WEIGHT 255 lbs
BODY FAT 35%
WEIGHT 178 lbs
BODY FAT 4.6%
I was athletic in high school and during my time in the Navy. As I aged, life got in the way and exercise and nutrition fell down my priority list, but I had continued interest in bodybuilding and followed the lifestyle in fitness magazines. I imagined what it would be like to have ripped muscle with low enough body fat that people would look at me and know I was a bodybuilder.
In 2008, I started a job that allowed me to dedicate time to train. I ate better with lots of protein, but didn't devote myself to dieting as much as training. As a result, my physique wasn't what it should've been. I had lots to learn about nutrition.
My family supported my decision to get healthy again and my sons thought my growing muscles were cool. In early 2010, I injured my right biceps and took two months off from the gym. I thought it would be smart to do a fad diet during my injury so I didn't gain weight and lost muscle as a result.
A few months later, I started another job and it was difficult to focus on the gym and dieting. I regressed and became unhappy with my appearance and health, so I joined Gold's Gym and entered a transformation challenge without a solid plan. My plan was to eat healthier with less junk food. It didn't work and I gave up competing in the challenge.
My weight training got back on track at Gold's Gym and I noticed a few people there who competed and looked vastly different from most. They interested me and I wondered if I was capable of the same goals.
In 2012, I heard about the $100K Transformation Challenge on Bodybuilding.com and decided to enter with a solid plan. Before entering, I sat down with my family and told them I needed support because eating habits are hard to break. I didn't expect them to eat the same as me and they happily agreed and gave me their full support and encouragement.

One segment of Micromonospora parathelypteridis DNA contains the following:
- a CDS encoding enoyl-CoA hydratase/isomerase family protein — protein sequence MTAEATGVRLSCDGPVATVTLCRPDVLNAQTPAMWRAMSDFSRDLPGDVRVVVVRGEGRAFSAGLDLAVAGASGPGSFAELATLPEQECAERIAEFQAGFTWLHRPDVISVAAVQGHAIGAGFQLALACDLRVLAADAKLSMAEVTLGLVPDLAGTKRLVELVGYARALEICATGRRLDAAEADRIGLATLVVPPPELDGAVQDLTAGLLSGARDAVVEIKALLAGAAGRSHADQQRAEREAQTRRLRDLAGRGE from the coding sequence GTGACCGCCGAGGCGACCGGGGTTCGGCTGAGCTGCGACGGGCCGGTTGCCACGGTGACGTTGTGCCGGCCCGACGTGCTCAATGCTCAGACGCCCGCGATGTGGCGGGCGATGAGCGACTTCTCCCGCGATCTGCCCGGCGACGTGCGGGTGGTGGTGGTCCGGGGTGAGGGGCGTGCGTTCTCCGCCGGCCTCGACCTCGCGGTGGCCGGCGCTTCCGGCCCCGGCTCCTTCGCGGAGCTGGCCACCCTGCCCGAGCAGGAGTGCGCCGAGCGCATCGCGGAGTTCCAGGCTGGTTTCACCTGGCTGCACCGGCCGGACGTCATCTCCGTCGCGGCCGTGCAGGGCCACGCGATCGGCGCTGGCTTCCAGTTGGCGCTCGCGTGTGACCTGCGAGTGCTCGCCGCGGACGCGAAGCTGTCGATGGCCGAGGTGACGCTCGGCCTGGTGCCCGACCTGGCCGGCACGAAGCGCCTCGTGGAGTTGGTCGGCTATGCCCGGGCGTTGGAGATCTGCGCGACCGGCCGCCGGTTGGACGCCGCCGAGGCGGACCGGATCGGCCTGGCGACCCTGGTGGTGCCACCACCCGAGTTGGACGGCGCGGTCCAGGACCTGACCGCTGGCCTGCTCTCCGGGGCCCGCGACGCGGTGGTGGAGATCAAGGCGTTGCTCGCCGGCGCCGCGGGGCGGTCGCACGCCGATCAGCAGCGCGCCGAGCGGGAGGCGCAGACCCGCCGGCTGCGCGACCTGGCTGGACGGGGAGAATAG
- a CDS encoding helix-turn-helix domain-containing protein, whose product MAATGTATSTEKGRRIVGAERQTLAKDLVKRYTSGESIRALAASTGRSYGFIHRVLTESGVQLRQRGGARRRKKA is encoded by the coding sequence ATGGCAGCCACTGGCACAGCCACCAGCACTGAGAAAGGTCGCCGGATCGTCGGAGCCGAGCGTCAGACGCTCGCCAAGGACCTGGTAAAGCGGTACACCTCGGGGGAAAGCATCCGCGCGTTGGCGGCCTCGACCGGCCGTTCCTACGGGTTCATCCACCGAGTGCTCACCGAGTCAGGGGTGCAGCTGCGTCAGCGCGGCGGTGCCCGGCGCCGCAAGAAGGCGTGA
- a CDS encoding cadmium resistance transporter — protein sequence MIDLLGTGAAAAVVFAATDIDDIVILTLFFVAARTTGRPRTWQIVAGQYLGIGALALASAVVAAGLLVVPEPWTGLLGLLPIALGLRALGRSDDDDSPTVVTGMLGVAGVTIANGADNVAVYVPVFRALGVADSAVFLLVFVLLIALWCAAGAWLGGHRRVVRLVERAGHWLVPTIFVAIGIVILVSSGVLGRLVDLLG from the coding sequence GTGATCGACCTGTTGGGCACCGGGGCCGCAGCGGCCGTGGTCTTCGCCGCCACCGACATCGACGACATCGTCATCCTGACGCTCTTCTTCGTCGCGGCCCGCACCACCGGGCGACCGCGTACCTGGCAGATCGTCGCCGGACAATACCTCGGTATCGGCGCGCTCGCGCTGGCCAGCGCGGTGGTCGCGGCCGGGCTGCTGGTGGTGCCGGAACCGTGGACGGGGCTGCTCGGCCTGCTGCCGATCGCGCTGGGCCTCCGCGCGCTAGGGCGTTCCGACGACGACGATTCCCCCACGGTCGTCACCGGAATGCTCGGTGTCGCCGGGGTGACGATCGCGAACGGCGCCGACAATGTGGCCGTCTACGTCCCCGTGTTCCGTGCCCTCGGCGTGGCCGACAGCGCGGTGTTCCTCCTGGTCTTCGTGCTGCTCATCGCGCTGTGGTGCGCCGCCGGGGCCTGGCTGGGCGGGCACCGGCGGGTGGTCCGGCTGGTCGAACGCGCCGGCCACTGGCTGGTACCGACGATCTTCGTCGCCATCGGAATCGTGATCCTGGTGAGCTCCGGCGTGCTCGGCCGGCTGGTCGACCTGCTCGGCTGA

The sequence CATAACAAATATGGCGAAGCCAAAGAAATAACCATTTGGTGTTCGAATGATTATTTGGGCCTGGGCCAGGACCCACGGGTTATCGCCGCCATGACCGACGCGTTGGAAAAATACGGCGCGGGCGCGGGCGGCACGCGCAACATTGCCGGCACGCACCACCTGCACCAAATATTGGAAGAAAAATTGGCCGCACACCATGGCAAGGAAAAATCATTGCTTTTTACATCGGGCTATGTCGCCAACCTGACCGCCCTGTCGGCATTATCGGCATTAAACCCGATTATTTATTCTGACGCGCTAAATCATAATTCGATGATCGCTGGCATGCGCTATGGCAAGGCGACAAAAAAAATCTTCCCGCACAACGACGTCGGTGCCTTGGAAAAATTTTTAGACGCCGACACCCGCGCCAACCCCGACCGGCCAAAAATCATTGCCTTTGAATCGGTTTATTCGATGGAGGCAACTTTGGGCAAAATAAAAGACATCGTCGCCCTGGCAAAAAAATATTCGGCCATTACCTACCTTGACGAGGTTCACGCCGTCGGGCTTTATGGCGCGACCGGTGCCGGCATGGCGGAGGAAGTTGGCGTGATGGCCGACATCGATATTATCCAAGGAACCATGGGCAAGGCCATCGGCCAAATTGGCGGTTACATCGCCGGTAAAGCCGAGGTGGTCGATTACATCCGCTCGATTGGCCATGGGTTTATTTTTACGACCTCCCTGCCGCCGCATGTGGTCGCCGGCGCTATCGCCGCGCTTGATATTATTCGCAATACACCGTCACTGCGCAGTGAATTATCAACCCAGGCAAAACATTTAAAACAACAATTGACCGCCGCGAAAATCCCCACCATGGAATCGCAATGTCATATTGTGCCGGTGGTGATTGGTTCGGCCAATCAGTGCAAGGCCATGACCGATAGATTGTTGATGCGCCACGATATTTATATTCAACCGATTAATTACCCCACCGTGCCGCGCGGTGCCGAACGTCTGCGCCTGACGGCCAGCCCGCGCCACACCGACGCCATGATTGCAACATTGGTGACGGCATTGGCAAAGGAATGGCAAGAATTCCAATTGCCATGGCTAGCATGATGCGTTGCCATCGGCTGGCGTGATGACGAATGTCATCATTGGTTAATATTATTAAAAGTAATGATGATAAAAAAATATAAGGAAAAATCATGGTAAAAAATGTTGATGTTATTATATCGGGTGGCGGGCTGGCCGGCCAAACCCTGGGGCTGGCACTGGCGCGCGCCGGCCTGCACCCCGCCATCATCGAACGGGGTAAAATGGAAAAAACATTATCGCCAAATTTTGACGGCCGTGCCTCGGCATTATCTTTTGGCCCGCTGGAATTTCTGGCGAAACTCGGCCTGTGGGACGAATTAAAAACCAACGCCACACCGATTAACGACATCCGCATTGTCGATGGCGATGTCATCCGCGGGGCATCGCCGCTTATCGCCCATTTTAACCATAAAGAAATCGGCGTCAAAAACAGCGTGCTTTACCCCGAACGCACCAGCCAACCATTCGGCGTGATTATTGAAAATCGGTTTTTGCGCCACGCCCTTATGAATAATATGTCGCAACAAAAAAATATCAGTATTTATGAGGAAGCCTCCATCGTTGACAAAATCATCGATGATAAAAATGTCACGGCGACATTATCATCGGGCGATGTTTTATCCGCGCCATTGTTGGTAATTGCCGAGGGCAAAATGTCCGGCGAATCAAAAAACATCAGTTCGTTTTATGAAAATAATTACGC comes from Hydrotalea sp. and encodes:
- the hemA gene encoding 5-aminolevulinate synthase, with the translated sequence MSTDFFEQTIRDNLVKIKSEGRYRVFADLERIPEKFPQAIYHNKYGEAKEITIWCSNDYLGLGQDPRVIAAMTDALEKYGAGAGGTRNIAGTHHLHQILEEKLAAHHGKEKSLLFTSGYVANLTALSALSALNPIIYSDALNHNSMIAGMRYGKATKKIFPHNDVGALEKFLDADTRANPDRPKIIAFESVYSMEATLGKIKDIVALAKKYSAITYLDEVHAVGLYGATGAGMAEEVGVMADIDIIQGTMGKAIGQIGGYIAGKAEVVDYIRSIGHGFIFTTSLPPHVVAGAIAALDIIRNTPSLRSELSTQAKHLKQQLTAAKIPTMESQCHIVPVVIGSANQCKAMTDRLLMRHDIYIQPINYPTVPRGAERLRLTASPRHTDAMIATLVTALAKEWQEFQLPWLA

I scoured the Internet, joined BodySpace, and searched through articles on Bodybuilding.com. I recognized Chris Aceto and ordered three of his books, most importantly, Everything You Need to Know About Fat Loss. It was an easy read that explained the science behind nutrition in layman's terms. I found a format for a basic weekly meal plan on Bodybuilding.com and used it to chart my meal plans.
After a few weeks, I made solid improvements and told my wife I was considered entering a local bodybuilding competition as incentive to stick with the plan and she was for it. I found a show one month after the end of the transformation challenge. I needed to lose more body fat after the challenge before competition, but having the commitment in place kept me focused. My goal was to look like I belonged on stage.
I struggled with food cravings which seemed insatiable. The fact that family, friends, coworkers, and strangers recognized my changes kept me going. People wanted to know why I lost weight, how I did it, and if I could help them. I become a role model for others who looked for inspiration. The change in perception that I could help others achieve fitness and health goals became my motivation to finish what I started. I had many cheat meals and a few cheat days, but not too many because I was watched and admired by others. I didn't want to disappoint.